There are two different ways to go about this: securing an instrument from a local shop or renting from a national retailer. Below is a list of local Austin shops that rent instruments and sells accessories. I’ve also included two national retailers that also rent instruments nationwide as well as sells the necessary accessories. Most rental programs are very similar, if not the same – you pay a monthly rental fee that may or may not include insurance (optional, usually, though I recommend it). A portion of the money you pay for that rental goes toward the eventual purchase of an instrument. Buying a cello is great but I recommend waiting until either your child isn’t growing so swiftly (i.e. needs a new cello size every 6-12 months) or your child has reached the full-size cello. You are buying an instrument so you want to make sure your child will use if for a longer duration of time or else you’ll have a small cello on your hands that no one can play.
National Rental Shops
William Harris Lee is not a local retailer but rents instruments online and will ship the instrument to you. Initially, the cost may be more expensive due to shipping, but the monthly rental fee is comparable to local shops and the instruments are high quality student instruments.
Johnson Strings also has a very similar rental program to WHL.
You may find other national shops that rent, I’m just familiar with WHL’s rental instruments – I had a number of students in Atlanta rent instruments from the shop in addition to current students in Austin having a great experience with WHL’s instruments.
Xeros Endpin Anchor – I require this rockstop/endpin strap. It attaches to the chair and doesn’t slide on the floor, maintains the correct length so there’s no guessing where it goes on the floor in front of the chair.
Suzuki Cello School, Vol. 1: Cello Part, Revised Edition– Your child won’t need this as much as you will at the beginning for reference. I prefer the physical copy to take notes in, plus you’ll have it when your child does need it. But if you prefer a digital copy, you can get the Suzuki Book 1 Digital Download on iTunes for iBooks.
Suzuki Volume 1 & 2 Recordings – digital downloads: YAY!!!
Chair/Stepstool – this is a tricky and detailed one. First, here’s how to determine if a chair is a good cello chair height.
Sit your child on the edge of the chair – the edge is important. Do the feet completely touch the floor comfortably? The feet must be completely flat and comfortable on the floor, with no straining or reaching to touch. With the child’s torso tall (think a tall tummy, rather than straight back), are the thighs at approximately a 100-110 degree angle? Are the knees lower than the hips? We do not want a 90 degree angle with the torso and thighs – this is terrible for the back and posture. A too-short chair will create this 90 degree angle while a too-tall chair creates an angle larger than 110 degrees. We need one that’s just right.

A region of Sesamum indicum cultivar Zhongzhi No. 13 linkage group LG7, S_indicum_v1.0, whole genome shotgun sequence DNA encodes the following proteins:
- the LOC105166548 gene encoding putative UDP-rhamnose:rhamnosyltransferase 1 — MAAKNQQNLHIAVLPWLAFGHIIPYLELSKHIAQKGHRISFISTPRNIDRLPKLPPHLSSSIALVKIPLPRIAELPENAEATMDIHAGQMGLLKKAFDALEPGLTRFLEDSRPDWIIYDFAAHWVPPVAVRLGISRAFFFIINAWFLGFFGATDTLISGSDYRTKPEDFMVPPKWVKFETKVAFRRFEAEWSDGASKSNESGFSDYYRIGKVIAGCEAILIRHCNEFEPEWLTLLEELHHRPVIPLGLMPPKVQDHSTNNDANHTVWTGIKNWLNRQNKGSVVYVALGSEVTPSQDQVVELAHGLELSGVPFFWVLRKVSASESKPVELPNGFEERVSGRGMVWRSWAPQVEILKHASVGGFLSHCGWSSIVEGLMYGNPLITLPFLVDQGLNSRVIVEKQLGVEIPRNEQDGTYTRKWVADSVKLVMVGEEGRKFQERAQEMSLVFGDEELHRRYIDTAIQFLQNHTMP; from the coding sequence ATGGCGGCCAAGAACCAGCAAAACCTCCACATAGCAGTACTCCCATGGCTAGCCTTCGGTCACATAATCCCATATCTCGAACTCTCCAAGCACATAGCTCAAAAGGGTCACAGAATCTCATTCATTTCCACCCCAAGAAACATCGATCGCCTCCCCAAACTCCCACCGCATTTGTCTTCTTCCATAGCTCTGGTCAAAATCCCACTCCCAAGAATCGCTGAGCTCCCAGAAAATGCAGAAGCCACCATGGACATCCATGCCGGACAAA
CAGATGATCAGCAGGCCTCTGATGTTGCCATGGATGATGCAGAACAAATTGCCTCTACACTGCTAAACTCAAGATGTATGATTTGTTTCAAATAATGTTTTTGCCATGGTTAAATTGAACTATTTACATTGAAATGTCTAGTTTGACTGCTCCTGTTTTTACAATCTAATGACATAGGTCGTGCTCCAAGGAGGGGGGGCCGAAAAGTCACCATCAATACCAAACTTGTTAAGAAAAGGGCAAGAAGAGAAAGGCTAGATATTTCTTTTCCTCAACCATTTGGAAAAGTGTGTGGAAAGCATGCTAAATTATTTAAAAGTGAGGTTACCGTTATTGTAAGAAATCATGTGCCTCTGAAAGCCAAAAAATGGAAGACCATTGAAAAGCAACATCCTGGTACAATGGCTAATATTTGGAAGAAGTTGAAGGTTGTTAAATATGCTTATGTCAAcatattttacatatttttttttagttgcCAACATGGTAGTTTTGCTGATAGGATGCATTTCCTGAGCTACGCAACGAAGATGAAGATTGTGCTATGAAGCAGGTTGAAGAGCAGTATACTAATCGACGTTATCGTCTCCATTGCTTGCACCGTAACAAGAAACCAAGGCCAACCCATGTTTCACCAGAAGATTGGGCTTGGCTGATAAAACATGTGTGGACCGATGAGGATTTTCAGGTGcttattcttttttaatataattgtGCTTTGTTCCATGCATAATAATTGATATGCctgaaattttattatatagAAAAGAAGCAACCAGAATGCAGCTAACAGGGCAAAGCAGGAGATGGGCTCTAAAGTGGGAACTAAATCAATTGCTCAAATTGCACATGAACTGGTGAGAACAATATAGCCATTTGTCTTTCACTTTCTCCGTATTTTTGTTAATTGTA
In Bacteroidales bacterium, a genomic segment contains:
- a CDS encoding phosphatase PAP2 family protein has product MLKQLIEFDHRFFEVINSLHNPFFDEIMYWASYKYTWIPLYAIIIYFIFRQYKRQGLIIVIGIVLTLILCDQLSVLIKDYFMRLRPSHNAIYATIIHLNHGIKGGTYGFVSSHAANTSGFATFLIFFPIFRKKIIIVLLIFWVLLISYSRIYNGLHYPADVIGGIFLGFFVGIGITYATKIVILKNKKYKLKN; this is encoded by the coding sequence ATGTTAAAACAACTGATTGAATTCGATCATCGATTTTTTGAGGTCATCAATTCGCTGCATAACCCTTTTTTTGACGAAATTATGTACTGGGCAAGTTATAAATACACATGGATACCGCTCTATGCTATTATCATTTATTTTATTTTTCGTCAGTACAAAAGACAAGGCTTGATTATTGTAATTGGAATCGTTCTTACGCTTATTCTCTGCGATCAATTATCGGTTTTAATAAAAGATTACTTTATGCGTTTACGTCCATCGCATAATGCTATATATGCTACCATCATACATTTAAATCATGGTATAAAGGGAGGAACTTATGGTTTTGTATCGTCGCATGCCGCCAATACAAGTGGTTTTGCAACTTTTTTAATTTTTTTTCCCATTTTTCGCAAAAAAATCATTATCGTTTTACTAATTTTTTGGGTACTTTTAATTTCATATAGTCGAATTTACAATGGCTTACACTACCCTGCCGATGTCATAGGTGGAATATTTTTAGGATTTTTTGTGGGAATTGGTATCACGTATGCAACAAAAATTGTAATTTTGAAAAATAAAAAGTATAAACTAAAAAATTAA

I prefer a chair without a back – chairs with backs tend to encourage sliding into the back of the chair and cellists need to sit on the edge – but I’m not terribly picky about back/no back. It must have a leg the endpin strap can attach to. Some of the chairs and step-stools I’ve seen don’t work well with the strap and we’ve had to jerry-rig it to make it work. But in general, if it works, it works! It really depends on what you are comfortable with carrying around and what works best for you and your child. Some prefer a more portable option, others favor the adjustable feature. Below is a list of a few options recommended by parents with some pros and cons to each. Keep in mind, your child will grow no matter what so these chairs aren’t permanent by any means.
pros: adjustable, somewhat compact-able/foldable tripod legs, great for endpin strap, cushioned seat;
cons: not lightweight, little more pricey ($35-40)
Kikkerland Rhino II Step Stool, White
pros: foldable, lightweight, easy to carry around, inexpensive (about $10);
cons: not adjustable, strap is sometimes difficult to attach to the leg;
IKEA children’s chairs
pros: you probably already have one (or more) around the house, generally lightweight, great for endpin strap attachment;
cons: not adjustable, folding and kind of a pain to carry around
IKEA stool – I have this in my studio right now
pros: great for older students, lightweight;
cons: not adjustable unless you cut the legs shorter (it’s been done!)
Shower Chair – yes, this is what you think it is.
pros: adjustable, lightweight, can come in many colors, strap attaches easily;
cons: clunky to carry around, can be hard to find in stores but readily available online.
Any one of these are great options – it just depends on your preference, what your child is comfortable on and what you are okay with carrying around. The chair thing is a pain but it’s not a permanent situation. At least it’s not a harp!